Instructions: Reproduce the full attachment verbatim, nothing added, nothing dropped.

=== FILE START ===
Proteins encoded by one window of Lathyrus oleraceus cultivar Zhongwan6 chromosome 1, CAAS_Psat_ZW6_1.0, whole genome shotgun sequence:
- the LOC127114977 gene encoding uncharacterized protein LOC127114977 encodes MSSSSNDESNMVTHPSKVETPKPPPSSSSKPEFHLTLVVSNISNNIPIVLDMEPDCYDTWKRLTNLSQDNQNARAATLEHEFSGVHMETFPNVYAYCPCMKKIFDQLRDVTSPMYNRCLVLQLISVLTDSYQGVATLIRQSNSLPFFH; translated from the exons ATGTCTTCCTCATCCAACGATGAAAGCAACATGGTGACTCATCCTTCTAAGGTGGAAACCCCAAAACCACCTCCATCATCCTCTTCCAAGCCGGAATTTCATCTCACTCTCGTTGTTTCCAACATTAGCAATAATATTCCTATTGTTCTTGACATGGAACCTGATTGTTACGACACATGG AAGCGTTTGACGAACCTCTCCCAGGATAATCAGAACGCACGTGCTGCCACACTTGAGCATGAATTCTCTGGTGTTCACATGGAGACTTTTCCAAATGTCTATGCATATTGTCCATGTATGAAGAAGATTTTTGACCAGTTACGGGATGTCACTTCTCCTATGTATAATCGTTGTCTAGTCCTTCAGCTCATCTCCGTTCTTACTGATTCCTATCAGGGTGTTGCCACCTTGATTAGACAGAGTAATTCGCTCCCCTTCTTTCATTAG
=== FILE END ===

Proteins encoded by one window of Lathyrus oleraceus cultivar Zhongwan6 chromosome 1, CAAS_Psat_ZW6_1.0, whole genome shotgun sequence:
- the LOC127114977 gene encoding uncharacterized protein LOC127114977 encodes MSSSSNDESNMVTHPSKVETPKPPPSSSSKPEFHLTLVVSNISNNIPIVLDMEPDCYDTWKRLTNLSQDNQNARAATLEHEFSGVHMETFPNVYAYCPCMKKIFDQLRDVTSPMYNRCLVLQLISVLTDSYQGVATLIRQSNSLPFFH; translated from the exons ATGTCTTCCTCATCCAACGATGAAAGCAACATGGTGACTCATCCTTCTAAGGTGGAAACCCCAAAACCACCTCCATCATCCTCTTCCAAGCCGGAATTTCATCTCACTCTCGTTGTTTCCAACATTAGCAATAATATTCCTATTGTTCTTGACATGGAACCTGATTGTTACGACACATGG AAGCGTTTGACGAACCTCTCCCAGGATAATCAGAACGCACGTGCTGCCACACTTGAGCATGAATTCTCTGGTGTTCACATGGAGACTTTTCCAAATGTCTATGCATATTGTCCATGTATGAAGAAGATTTTTGACCAGTTACGGGATGTCACTTCTCCTATGTATAATCGTTGTCTAGTCCTTCAGCTCATCTCCGTTCTTACTGATTCCTATCAGGGTGTTGCCACCTTGATTAGACAGAGTAATTCGCTCCCCTTCTTTCATTAG